The winter months are fast approaching the Northern Hemisphere -- meaning longer, darker nights longed for by amateur astronomers.
To the beginner, setting out on their first tentative steps to discover the universe, it's an exciting time and the sight of a black star-filled sky can be enough to tempt even the most controlled newcomer into the quick, and perhaps premature, purchase of a telescope.
But be warned: be patient and don't get sucked into buying a cheap telescope from a department store. There are many sales tricks out there that may tempt you to part with your hard earned cash and there are things you need to know before you buy.
Telescopes come in many shapes and sizes -- inside them you will find a mirror, a lens or a combination of both. By far the most common designs are the refractor (made from lenses) and the reflector (made from mirrors).
Good refracting telescopes tend to have 2 or more lenses stuck together, meaning four sides of the glass need to be carefully ground and polished into the right shape. Mirrors, on the other hand, have just one side that needs shaping. Therefore, it's much cheaper to manufacture a reflecting telescope than a refracting telescope of the same size. For this reason it's best to go for a reflecting telescope for your first purchase as you will get more telescope for your money.
When it comes to deciding how big a telescope to get -- and by that I'm referring to the mirror's aperture -- bigger really is better.
Think of a telescope as a bucket for light; the bigger the bucket, the more light it can collect and the fainter the objects you will see. You will also see a finer level of detail in a larger telescope too, but you must also consider the practicality of a larger instrument. It will be harder to handle, harder to transport and as a result, you might end up using it less.
A great starter instrument size to go for is about 15 centimeter (6 inch) aperture telescope, which is large enough to reveal plenty of faint objects but will also reveal some stunning planetary detail.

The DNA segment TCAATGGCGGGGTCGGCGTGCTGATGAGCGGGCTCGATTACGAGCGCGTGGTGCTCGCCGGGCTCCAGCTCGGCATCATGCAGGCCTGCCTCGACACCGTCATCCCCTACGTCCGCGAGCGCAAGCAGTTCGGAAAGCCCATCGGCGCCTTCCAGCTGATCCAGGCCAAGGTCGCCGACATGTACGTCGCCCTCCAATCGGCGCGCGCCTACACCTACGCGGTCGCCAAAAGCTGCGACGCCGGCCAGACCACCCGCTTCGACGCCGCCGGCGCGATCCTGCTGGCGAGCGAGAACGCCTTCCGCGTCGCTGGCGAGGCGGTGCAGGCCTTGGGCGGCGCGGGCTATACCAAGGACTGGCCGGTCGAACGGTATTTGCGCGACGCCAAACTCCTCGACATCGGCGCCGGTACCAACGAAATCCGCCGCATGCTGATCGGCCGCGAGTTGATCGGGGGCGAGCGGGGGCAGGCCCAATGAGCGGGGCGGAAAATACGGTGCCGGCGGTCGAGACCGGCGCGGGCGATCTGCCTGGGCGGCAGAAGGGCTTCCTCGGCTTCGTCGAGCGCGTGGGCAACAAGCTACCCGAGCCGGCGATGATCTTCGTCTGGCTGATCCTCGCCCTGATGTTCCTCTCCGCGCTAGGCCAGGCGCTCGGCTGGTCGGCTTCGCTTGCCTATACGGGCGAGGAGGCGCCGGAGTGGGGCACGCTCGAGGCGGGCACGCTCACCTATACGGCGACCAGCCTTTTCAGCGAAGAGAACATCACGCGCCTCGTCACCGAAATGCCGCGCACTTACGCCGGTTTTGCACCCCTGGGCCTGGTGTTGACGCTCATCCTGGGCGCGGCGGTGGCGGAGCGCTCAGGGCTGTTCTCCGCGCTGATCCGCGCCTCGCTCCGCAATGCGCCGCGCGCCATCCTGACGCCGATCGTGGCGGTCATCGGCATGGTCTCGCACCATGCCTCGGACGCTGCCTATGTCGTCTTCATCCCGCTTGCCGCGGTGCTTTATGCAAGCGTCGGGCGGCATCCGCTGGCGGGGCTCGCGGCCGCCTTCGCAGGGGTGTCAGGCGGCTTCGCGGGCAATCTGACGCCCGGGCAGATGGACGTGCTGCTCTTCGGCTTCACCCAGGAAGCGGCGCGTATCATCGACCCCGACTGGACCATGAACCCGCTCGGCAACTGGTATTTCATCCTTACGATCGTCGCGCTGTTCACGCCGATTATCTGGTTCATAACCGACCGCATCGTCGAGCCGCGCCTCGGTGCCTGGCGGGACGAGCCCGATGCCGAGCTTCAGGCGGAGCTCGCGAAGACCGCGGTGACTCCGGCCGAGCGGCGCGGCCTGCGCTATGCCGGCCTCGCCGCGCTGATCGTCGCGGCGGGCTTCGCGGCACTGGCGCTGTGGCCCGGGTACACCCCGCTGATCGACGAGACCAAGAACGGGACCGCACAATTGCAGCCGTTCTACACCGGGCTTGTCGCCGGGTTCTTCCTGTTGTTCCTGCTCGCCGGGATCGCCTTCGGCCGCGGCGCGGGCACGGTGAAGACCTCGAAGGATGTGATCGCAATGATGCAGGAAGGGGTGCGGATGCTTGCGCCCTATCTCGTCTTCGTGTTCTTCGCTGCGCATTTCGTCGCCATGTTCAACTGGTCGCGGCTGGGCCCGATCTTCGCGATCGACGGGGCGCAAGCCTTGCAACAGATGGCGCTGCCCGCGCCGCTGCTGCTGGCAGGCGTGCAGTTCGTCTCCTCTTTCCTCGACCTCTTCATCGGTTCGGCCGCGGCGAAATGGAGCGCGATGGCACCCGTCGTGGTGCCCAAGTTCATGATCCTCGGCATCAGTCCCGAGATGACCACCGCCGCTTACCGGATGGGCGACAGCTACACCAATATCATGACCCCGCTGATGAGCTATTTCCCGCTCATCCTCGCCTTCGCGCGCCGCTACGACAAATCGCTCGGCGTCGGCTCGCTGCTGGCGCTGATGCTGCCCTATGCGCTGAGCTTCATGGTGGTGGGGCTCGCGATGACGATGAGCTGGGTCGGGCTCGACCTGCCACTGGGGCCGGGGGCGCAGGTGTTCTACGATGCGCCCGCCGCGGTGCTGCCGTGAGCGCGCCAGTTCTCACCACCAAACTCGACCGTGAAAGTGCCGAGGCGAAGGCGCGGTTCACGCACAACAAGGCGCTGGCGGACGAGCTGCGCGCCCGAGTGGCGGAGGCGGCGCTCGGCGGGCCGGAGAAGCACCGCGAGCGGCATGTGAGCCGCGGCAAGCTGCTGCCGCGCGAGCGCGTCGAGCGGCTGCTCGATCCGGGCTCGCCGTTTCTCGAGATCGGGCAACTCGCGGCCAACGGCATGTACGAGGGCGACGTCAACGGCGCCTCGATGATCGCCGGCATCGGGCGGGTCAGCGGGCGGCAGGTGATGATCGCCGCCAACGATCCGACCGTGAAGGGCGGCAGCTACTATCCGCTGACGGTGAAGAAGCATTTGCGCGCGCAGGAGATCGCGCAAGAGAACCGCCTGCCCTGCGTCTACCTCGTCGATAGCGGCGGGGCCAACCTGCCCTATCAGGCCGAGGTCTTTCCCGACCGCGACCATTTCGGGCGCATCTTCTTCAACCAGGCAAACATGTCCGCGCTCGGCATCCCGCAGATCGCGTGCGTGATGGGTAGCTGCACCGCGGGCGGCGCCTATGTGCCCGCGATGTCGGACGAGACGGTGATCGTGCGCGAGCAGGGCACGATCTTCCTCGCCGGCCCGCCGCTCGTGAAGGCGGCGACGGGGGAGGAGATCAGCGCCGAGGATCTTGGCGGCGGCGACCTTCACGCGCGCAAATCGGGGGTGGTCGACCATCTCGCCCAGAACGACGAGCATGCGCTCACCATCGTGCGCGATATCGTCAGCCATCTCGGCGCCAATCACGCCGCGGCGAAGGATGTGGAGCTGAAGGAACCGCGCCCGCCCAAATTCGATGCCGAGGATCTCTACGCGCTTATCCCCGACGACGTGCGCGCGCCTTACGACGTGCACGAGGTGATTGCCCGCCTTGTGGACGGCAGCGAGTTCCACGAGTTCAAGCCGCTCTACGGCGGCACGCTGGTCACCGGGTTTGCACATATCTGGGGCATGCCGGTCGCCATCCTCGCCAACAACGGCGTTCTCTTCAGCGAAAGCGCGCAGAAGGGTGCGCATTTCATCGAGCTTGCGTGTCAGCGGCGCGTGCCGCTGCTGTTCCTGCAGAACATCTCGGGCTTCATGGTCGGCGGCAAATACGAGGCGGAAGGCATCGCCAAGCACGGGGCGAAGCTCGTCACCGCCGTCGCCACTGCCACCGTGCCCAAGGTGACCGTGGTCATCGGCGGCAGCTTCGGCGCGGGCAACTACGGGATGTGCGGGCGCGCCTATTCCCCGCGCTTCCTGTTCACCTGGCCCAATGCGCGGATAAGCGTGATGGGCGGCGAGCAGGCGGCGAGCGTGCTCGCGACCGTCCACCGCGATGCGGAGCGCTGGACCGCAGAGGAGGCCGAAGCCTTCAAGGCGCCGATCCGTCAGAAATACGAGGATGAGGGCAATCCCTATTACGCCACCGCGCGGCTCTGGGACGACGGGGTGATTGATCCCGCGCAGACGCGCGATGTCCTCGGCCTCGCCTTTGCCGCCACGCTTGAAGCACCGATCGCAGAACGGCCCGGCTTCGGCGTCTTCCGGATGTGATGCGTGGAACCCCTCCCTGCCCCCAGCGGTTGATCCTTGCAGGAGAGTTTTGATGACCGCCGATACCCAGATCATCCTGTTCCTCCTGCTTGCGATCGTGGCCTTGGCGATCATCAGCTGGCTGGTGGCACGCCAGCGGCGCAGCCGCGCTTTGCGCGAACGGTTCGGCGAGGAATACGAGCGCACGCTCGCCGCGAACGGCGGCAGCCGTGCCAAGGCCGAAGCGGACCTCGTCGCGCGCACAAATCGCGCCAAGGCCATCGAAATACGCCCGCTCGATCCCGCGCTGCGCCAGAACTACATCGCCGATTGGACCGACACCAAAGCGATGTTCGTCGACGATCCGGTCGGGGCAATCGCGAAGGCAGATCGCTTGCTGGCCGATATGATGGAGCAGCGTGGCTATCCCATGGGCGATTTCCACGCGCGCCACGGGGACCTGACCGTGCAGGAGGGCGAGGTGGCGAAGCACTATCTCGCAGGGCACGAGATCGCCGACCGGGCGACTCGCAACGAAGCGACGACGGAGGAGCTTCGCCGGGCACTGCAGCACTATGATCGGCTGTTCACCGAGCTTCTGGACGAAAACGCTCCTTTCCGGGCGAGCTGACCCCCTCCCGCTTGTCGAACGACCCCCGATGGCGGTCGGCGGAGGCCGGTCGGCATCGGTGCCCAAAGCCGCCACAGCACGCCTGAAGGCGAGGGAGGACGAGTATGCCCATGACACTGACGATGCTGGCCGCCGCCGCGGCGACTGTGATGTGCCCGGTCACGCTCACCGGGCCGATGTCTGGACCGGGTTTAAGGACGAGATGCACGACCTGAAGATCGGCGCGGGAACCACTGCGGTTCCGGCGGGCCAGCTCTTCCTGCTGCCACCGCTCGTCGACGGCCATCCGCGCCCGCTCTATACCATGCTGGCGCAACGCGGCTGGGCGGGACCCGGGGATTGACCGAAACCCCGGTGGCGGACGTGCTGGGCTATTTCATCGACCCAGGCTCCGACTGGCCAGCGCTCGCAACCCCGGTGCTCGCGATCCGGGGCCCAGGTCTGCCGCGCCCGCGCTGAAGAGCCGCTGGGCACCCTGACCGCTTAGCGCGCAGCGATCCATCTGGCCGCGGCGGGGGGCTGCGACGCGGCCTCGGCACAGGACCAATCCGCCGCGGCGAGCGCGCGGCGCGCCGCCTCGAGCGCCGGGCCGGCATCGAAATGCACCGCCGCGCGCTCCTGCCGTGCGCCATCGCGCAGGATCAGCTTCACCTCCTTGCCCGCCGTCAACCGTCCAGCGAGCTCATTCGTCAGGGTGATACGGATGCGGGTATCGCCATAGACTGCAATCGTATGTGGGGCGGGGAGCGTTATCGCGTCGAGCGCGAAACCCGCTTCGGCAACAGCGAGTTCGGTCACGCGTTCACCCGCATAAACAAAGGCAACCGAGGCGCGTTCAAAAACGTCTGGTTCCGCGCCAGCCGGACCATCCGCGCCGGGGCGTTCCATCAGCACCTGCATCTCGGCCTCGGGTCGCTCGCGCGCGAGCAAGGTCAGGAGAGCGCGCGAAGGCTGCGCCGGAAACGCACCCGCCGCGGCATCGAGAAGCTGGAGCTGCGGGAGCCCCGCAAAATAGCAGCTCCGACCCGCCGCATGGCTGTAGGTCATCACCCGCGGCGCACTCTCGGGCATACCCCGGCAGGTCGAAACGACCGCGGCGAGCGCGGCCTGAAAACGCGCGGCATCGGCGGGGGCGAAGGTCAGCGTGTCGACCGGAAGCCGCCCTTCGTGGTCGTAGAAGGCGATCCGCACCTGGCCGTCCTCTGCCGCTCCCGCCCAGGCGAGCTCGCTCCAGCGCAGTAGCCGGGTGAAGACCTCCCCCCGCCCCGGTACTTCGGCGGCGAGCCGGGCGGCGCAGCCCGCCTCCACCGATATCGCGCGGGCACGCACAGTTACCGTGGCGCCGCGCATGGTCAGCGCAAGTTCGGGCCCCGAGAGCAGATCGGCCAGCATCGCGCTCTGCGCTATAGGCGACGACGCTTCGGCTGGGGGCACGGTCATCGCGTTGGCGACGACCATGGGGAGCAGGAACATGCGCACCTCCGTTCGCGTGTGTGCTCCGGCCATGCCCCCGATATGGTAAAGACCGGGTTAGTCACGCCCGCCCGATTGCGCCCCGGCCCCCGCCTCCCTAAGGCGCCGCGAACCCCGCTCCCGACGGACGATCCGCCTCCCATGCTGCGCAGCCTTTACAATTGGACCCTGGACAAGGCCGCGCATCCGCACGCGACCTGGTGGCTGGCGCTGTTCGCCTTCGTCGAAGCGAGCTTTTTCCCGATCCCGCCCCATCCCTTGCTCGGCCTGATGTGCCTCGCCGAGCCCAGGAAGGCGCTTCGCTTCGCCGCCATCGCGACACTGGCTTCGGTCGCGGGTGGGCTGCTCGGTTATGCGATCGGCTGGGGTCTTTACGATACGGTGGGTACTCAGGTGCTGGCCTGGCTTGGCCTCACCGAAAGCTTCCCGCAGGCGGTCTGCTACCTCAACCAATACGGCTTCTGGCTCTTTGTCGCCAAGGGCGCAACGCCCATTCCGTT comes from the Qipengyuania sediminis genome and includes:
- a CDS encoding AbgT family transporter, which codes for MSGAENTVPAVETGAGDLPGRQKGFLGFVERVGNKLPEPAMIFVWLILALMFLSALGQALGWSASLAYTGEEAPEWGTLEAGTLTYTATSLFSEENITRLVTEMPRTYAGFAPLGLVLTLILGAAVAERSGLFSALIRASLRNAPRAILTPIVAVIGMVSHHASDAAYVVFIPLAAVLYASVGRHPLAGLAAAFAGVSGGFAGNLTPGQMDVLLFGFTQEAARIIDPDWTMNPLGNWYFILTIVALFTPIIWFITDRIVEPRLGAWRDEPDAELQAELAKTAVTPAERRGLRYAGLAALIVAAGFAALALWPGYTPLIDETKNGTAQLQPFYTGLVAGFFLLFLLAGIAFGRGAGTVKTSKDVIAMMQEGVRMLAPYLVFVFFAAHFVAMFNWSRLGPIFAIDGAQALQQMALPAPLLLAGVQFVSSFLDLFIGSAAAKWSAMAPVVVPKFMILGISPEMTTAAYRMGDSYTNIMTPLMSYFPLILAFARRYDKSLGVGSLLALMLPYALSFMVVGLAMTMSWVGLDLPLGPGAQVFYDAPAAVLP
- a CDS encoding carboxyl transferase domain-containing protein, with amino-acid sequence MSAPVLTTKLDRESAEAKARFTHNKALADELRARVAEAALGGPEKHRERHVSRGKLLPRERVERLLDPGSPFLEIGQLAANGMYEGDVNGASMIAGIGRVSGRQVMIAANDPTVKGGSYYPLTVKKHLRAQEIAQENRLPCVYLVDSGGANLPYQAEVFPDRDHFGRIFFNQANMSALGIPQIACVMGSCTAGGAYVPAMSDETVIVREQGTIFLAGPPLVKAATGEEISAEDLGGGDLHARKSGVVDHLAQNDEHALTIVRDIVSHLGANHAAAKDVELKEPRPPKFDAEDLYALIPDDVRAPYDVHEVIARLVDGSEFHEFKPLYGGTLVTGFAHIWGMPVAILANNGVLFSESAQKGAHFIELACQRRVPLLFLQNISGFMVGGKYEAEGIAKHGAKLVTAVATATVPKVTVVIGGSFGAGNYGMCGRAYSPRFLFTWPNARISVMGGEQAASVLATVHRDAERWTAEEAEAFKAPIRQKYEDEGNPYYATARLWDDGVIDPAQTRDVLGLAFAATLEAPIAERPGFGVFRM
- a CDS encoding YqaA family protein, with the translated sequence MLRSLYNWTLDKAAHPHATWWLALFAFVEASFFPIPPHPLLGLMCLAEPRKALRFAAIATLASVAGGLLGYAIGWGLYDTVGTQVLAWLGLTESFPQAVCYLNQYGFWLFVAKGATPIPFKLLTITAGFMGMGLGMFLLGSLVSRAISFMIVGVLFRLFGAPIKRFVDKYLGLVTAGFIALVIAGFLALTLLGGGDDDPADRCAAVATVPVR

You will also notice something called focal length when looking for telescopes. This number describes the distance it takes for incoming parallel beams of light to be focussed to a point. This factor determines many things, but for the beginner it's only worth knowing as it determines the magnification of a particular telescope/eyepiece
combination. The focal length will be described by its 'eff' number such as f/4 or f/8, where higher numbers relate to longer focal lengths. As a good starter telescope, an f/6 or f/7 is ideal.
In addition to the telescope itself, the mounting system needs careful consideration. There are two types of mounts, 'alt-azimuth' and 'equatorial.' The latter is more specialist and allows a motor to be attached to freeze the motion of the stars in the telescope field of view. These are essential for taking photogrpahs of the stars. The alt-azimuth mount is more like a camera tripod and much more difficult to motorise. Stability is of paramount importance as a wobbly mount is useless. A great example of a stable alt-az mount, which is easy to use, is known as a Dobsonian mount and, while these aren't great for photography, they are excellent for beginners learning their way around the sky.
As you have seen, when buying your first telescope there are a few important things to consider so its well worth popping along to your local astronomical society to get more advice and talk to others who have been there before. In general though, if you look out for a reflecting telescope, which is around 15cm aperture at around f/7 set on a Dobsonian mount then you won't go far wrong.
© 2012 Discovery Channel